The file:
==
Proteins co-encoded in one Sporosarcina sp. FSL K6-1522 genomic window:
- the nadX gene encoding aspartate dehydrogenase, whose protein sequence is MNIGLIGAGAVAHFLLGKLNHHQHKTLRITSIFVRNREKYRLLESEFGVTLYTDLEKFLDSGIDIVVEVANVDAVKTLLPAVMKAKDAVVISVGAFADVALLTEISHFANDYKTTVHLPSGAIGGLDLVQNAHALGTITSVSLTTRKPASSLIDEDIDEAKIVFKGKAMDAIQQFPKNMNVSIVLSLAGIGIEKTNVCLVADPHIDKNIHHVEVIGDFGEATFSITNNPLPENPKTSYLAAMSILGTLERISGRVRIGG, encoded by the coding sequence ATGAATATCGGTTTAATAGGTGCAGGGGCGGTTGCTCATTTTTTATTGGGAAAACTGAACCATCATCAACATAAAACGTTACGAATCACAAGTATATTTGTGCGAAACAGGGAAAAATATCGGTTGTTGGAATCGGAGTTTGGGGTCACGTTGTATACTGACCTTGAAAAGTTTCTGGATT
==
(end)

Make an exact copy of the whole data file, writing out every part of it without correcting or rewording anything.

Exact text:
Proteins co-encoded in one Sporosarcina sp. FSL K6-1522 genomic window:
- the nadX gene encoding aspartate dehydrogenase, whose protein sequence is MNIGLIGAGAVAHFLLGKLNHHQHKTLRITSIFVRNREKYRLLESEFGVTLYTDLEKFLDSGIDIVVEVANVDAVKTLLPAVMKAKDAVVISVGAFADVALLTEISHFANDYKTTVHLPSGAIGGLDLVQNAHALGTITSVSLTTRKPASSLIDEDIDEAKIVFKGKAMDAIQQFPKNMNVSIVLSLAGIGIEKTNVCLVADPHIDKNIHHVEVIGDFGEATFSITNNPLPENPKTSYLAAMSILGTLERISGRVRIGG, encoded by the coding sequence ATGAATATCGGTTTAATAGGTGCAGGGGCGGTTGCTCATTTTTTATTGGGAAAACTGAACCATCATCAACATAAAACGTTACGAATCACAAGTATATTTGTGCGAAACAGGGAAAAATATCGGTTGTTGGAATCGGAGTTTGGGGTCACGTTGTATACTGACCTTGAAAAGTTTCTGGATT